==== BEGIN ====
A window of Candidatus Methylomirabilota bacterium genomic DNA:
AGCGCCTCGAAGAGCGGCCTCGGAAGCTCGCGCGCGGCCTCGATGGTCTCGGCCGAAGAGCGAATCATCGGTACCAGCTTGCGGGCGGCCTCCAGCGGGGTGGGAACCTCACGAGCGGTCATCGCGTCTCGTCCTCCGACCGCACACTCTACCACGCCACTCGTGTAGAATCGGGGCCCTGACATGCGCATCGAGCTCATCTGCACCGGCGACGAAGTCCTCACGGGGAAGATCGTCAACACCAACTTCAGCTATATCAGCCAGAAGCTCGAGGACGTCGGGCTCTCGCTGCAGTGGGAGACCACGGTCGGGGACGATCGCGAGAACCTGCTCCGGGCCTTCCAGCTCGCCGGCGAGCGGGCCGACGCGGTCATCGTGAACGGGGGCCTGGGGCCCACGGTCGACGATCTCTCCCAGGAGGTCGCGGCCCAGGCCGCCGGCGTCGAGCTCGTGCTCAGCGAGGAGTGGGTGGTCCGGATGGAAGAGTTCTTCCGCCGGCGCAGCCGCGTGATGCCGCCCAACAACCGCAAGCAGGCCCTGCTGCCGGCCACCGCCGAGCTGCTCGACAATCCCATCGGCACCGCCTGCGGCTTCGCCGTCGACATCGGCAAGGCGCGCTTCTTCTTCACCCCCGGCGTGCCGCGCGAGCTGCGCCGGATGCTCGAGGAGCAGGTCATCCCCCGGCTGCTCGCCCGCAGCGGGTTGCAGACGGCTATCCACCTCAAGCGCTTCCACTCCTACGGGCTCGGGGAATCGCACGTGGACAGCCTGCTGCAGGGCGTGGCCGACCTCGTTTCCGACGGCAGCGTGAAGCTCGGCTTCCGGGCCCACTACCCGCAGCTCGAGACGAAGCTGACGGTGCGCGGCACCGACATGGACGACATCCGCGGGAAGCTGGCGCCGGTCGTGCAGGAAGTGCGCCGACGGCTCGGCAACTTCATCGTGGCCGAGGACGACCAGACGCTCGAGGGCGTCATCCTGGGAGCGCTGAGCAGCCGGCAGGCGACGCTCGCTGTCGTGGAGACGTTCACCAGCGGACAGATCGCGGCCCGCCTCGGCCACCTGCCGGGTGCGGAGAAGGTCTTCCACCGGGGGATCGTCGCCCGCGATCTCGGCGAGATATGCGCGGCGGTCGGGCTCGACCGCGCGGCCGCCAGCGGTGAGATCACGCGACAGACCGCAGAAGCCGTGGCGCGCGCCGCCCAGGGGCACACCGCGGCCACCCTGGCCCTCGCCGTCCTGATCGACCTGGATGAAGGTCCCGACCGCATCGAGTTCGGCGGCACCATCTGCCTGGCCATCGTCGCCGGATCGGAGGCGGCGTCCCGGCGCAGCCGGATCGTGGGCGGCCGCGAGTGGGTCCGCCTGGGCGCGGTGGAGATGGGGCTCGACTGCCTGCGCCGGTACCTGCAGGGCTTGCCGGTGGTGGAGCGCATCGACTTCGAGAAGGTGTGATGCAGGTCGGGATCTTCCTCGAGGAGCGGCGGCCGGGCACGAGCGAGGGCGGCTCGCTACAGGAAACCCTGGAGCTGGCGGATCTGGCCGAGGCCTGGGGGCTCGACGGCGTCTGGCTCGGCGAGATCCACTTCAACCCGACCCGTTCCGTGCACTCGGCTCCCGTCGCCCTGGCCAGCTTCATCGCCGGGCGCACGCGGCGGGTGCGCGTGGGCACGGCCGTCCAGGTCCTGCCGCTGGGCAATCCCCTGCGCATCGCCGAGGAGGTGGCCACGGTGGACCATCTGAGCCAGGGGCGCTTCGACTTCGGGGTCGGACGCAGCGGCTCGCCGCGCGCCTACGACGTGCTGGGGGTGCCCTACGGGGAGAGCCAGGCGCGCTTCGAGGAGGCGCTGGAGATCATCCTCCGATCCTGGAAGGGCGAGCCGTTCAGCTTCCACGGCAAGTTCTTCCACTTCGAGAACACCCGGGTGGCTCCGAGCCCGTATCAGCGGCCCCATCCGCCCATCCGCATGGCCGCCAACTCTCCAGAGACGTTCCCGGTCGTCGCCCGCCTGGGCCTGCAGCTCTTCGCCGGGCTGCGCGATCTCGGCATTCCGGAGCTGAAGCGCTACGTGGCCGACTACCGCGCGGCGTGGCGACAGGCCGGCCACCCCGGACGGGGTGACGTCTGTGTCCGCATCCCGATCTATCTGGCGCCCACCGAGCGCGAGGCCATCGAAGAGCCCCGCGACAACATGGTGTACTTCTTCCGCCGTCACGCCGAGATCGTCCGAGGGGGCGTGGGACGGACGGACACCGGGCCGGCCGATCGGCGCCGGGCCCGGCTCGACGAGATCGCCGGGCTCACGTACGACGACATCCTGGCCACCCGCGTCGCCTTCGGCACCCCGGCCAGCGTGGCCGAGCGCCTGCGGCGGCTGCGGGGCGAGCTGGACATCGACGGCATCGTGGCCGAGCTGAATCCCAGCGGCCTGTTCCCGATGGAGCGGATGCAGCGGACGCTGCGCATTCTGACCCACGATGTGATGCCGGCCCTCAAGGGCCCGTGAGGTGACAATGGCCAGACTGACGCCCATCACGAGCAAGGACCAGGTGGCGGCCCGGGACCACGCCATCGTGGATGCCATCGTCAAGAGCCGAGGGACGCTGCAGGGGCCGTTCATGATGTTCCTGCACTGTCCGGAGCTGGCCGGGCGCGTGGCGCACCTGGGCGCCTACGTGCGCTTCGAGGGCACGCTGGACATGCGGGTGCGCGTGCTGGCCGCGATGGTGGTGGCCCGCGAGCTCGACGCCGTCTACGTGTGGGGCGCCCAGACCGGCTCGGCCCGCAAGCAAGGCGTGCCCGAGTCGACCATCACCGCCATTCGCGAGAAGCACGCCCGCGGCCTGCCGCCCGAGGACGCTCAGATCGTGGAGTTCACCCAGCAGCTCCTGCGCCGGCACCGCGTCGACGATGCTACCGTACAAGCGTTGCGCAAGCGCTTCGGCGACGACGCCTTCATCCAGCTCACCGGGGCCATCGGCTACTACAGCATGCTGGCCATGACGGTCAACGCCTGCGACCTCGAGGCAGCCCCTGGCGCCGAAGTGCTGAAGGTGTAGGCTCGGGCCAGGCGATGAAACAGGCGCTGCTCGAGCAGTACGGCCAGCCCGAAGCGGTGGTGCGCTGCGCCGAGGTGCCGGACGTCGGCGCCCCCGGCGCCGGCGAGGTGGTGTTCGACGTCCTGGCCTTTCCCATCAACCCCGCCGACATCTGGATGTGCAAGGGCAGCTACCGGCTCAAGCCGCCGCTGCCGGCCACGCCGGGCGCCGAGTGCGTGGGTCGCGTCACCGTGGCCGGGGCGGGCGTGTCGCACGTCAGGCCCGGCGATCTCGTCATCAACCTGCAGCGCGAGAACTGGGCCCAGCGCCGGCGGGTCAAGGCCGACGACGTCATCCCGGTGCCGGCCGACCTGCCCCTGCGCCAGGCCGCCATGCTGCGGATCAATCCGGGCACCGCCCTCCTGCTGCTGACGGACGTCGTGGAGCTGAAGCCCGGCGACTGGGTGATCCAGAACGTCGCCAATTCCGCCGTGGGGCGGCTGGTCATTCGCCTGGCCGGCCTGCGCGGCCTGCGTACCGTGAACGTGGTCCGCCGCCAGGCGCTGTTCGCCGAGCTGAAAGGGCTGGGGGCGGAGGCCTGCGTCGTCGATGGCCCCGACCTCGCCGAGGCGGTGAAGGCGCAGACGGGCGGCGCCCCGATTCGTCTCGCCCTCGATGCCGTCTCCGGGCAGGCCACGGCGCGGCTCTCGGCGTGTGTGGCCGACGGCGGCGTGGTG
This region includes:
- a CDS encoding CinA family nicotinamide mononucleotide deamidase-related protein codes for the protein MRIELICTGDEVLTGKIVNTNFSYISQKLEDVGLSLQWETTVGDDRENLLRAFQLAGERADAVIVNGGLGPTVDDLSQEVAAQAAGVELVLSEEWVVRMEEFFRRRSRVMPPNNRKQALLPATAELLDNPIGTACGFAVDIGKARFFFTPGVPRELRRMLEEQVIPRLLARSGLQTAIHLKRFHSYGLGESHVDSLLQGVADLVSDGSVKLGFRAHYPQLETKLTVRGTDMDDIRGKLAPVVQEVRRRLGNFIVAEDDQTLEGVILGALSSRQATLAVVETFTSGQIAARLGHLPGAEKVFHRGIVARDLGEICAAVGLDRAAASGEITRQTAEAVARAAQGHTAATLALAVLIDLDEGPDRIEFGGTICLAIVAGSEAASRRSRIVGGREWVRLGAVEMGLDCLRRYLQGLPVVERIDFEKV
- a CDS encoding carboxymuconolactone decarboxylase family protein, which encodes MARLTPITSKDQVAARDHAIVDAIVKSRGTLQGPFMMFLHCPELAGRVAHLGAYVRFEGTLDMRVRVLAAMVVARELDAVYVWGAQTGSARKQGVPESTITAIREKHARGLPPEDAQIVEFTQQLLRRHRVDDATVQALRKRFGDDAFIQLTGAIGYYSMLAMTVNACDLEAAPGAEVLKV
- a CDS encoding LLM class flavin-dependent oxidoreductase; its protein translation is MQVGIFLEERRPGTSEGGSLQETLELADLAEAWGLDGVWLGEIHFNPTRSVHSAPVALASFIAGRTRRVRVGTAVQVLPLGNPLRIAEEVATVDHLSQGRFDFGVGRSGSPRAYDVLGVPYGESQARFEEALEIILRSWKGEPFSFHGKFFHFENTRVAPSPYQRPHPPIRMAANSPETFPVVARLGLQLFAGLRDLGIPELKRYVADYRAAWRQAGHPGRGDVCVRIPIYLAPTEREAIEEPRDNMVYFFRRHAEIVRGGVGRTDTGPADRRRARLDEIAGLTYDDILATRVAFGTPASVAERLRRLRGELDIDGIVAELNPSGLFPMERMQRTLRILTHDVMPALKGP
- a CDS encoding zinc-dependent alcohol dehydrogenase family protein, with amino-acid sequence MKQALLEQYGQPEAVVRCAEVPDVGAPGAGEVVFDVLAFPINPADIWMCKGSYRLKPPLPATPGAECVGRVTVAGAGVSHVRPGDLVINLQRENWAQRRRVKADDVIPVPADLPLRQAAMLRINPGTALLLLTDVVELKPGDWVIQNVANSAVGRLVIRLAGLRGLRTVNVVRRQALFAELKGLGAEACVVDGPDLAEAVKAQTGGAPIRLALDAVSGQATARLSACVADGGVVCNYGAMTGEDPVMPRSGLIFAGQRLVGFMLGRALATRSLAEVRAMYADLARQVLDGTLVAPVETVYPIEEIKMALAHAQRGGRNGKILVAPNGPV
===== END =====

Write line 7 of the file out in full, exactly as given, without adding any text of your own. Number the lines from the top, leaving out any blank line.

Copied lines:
- a CDS encoding zinc-dependent alcohol dehydrogenase family protein, with amino-acid sequence MKQALLEQYGQPEAVVRCAEVPDVGAPGAGEVVFDVLAFPINPADIWMCKGSYRLKPPLPATPGAECVGRVTVAGAGVSHVRPGDLVINLQRENWAQRRRVKADDVIPVPADLPLRQAAMLRINPGTALLLLTDVVELKPGDWVIQNVANSAVGRLVIRLAGLRGLRTVNVVRRQALFAELKGLGAEACVVDGPDLAEAVKAQTGGAPIRLALDAVSGQATARLSACVADGGVVCNYGAMTGEDPVMPRSGLIFAGQRLVGFMLGRALATRSLAEVRAMYADLARQVLDGTLVAPVETVYPIEEIKMALAHAQRGGRNGKILVAPNGPV